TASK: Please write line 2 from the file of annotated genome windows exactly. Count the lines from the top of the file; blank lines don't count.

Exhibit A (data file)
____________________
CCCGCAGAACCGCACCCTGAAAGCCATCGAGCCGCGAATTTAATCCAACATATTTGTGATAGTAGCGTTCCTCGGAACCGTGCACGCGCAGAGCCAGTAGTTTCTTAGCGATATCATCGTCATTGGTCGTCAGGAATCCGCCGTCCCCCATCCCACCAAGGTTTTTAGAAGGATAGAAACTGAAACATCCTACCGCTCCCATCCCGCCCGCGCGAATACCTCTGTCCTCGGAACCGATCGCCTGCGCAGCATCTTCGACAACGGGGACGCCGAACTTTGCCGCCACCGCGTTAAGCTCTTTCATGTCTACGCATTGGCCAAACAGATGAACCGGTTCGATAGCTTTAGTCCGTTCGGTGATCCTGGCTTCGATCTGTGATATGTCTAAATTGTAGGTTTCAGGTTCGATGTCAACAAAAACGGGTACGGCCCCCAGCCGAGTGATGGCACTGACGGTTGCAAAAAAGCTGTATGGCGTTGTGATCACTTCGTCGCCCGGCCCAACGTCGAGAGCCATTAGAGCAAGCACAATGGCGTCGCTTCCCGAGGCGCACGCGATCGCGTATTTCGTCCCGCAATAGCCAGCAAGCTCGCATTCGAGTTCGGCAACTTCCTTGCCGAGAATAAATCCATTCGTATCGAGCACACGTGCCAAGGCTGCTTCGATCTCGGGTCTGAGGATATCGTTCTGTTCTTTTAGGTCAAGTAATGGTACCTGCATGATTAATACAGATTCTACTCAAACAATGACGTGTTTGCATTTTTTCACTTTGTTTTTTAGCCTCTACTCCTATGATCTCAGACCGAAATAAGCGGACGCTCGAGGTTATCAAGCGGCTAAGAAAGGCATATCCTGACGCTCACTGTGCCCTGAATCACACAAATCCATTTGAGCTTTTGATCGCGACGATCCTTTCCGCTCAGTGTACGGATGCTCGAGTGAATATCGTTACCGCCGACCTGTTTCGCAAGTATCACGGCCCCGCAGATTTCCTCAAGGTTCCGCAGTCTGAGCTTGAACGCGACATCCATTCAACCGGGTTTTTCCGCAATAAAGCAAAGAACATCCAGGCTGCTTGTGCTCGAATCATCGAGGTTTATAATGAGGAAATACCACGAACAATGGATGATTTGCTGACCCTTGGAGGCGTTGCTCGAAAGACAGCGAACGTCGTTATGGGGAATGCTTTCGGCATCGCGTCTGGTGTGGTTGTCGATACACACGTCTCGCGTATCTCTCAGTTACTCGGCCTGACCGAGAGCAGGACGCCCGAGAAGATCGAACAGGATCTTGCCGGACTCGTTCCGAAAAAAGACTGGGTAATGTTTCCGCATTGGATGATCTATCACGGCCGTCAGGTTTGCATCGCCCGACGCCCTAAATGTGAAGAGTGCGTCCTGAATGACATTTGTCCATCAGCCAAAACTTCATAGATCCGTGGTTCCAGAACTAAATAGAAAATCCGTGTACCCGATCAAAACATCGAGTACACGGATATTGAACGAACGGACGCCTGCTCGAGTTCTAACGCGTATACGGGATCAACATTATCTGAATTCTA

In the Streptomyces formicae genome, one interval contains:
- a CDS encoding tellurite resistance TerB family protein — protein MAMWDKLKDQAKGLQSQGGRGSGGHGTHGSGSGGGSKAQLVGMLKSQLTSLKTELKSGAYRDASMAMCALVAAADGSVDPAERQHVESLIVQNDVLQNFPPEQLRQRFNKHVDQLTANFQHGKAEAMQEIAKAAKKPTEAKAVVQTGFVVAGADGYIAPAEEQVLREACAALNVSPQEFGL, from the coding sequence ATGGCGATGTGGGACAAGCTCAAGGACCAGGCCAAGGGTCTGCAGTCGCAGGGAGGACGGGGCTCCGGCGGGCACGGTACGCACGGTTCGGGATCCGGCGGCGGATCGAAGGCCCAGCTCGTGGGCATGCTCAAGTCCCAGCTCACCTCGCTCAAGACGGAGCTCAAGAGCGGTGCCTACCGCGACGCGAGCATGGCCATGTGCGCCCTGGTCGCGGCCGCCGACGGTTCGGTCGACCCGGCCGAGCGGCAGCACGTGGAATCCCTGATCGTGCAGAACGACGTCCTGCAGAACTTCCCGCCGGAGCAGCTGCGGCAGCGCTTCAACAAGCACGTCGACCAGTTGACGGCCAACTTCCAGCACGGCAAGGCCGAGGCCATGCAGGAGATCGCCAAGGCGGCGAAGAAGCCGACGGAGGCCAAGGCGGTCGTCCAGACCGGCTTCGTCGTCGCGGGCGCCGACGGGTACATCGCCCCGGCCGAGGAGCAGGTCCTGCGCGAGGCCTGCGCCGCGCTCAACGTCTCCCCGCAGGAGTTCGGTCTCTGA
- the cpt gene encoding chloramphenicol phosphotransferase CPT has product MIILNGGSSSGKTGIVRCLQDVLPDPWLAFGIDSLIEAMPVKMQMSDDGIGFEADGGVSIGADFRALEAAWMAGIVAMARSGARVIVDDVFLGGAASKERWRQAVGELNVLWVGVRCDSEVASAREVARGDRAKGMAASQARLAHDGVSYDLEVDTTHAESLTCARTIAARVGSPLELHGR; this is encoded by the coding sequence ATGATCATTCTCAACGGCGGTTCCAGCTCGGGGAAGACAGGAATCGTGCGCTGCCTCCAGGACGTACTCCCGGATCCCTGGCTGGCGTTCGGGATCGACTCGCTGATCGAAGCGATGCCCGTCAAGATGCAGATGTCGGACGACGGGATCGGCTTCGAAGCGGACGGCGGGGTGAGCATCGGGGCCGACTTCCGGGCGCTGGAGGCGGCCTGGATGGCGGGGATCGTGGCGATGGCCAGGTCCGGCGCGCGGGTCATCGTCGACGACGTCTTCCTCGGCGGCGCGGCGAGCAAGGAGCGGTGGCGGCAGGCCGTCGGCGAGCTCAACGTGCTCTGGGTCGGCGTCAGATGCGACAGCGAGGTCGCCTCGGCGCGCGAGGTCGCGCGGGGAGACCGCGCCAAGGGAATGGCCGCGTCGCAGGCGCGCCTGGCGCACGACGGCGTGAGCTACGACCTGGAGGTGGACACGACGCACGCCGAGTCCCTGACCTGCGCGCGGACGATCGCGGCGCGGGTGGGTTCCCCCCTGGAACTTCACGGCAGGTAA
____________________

In the Streptomyces formicae genome, one interval contains: